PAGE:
Black History Month proclamation spotlights statue of first Black businessman

city council

Nancy Edmonds Hanson

Black Americans have played a part in Moorhead’s history since the early days of the city’s development. Mayor Shelly Carlson acknowledged their role both then and now when she officially proclaimed February Black History Month in Moorhead at Monday’s city council meeting.

She recognized the ground-breaking leadership of two current citizens of African American descent, former mayor Johnathan Judd – just named to the bench in Minnesota’s Seventh Judicial District – and Rachel Stone, elected in November to the Moorhead school board.

But the story of people of color who have helped build Moorhead goes back much farther. Markus Krueger, program director of the Historical and Cultural Society of Clay County, updated the council on plans to honor perhaps the first of them, Felix Battles, for his role as the first Black barber.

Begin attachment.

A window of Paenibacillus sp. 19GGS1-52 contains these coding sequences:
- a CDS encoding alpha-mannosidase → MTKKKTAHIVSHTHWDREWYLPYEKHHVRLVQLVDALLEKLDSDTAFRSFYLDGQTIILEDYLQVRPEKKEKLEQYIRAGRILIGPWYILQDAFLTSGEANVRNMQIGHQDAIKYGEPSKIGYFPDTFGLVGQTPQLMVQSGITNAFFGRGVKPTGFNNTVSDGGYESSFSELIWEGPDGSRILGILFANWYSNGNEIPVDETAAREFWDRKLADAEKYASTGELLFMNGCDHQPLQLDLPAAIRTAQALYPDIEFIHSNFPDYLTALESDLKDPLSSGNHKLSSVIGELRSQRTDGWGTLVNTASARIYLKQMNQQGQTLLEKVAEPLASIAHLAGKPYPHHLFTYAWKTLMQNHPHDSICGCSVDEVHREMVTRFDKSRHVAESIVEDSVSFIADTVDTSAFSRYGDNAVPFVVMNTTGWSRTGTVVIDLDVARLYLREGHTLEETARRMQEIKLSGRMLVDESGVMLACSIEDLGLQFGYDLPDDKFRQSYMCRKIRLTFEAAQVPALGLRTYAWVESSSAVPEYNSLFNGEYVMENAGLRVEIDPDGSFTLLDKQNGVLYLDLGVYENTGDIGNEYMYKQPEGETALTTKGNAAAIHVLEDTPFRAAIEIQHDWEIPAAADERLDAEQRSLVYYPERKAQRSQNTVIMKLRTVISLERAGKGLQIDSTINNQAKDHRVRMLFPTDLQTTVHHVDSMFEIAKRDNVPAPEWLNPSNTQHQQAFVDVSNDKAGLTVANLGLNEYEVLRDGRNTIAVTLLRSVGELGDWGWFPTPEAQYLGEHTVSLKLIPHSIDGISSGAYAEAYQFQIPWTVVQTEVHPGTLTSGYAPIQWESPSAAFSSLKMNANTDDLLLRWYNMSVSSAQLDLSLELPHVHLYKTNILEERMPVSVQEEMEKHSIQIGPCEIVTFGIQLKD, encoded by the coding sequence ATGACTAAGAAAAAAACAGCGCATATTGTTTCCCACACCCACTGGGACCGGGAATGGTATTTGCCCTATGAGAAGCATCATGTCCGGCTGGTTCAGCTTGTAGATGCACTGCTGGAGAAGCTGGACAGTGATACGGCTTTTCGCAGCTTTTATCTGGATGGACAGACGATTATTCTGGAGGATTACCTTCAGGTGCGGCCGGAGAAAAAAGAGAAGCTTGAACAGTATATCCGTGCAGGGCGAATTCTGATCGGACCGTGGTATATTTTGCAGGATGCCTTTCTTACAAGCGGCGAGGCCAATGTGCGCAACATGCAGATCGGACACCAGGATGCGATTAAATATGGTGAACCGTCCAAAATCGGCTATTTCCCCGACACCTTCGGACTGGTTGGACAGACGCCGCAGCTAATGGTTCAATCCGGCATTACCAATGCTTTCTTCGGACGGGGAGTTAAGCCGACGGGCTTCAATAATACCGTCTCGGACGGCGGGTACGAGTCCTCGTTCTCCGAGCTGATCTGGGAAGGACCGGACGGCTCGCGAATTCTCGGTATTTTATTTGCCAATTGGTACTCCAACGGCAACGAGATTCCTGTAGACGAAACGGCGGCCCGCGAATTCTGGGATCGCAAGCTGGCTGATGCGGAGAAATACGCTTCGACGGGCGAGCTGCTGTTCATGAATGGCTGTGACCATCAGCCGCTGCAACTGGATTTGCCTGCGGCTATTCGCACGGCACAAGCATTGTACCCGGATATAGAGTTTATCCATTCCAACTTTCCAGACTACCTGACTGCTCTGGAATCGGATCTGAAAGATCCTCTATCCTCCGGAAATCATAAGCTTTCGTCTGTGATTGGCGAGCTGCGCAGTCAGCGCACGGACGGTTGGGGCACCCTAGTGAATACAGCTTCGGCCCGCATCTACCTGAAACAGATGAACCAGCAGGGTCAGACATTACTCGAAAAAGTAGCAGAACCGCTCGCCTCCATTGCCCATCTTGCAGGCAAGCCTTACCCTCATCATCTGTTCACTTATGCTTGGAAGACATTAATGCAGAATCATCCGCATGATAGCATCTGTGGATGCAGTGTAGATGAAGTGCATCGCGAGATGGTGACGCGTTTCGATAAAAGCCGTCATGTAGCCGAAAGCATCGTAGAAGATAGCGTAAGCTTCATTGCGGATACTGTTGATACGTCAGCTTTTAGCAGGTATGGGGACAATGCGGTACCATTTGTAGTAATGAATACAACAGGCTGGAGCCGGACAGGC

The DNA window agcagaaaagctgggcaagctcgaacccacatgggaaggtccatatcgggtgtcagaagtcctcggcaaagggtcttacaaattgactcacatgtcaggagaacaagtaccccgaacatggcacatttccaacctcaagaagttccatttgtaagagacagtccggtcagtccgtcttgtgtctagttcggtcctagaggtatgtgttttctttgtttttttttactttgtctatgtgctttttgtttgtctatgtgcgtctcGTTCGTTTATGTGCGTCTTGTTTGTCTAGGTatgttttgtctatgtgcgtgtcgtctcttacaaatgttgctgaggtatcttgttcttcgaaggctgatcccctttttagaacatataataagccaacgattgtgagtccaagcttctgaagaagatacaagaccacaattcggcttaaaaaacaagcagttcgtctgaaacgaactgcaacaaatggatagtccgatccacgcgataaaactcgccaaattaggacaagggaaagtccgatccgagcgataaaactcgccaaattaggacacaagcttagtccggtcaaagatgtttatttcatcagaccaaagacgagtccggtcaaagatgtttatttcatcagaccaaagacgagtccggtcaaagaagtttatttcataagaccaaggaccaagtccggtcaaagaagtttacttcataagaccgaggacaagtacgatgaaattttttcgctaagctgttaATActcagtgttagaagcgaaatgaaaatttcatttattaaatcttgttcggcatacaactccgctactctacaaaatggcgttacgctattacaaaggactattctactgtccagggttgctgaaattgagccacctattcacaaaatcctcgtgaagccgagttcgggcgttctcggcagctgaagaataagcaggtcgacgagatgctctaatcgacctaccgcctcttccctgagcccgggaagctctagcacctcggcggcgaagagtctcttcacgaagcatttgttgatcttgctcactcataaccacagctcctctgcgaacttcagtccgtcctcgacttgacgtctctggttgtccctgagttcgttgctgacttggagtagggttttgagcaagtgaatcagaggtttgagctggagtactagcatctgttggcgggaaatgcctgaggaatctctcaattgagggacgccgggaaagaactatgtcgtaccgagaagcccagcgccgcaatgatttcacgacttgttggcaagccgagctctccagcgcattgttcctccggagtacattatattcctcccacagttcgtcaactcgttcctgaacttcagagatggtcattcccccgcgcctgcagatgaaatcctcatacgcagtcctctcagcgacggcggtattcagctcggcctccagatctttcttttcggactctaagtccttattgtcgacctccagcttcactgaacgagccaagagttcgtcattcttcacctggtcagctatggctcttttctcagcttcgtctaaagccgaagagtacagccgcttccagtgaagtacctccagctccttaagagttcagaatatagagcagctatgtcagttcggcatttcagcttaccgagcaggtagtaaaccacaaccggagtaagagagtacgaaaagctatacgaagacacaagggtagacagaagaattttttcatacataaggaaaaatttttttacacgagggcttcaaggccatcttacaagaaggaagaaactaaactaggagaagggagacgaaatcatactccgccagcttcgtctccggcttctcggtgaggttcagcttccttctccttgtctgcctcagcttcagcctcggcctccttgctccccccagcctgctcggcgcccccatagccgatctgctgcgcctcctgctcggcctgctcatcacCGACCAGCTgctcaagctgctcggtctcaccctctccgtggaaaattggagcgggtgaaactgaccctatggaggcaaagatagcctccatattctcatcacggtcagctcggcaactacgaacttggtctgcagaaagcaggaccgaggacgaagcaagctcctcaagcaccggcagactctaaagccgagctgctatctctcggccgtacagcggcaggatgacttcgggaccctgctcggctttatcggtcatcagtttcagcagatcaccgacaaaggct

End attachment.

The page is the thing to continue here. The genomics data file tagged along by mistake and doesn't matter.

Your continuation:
The Civil War veteran, Krueger, said, was born to enslaved parents in Memphis in 1843. He moved to St. Paul and became one of 106 African Americans from Minnesota who joined and fought in the Union Army during the Civil War.

He came to Moorhead in the 1870s, when he established a barbershop in the elite J. Cook House hotel on Center Avenue and Eighth Street. He operated it until 1907.

Historian Krueger has long been intrigued by the pioneer barber and businessman. In 2018 he gave a presentation on his life and work as part of a series at Junkyard Brewing; that night, his audience contributed several thousand dollars to create a permanent memorial to the pioneer.

But he ran into an obstacle: He could find no photos of Battles at all. Instead, he chose a photo of an unknown Union soldier, then stylized it. Laser-cut out of steel, the 5 foot 8 inch depiction (same as its namesake) awaits designation of the site where it will be installed permanently.

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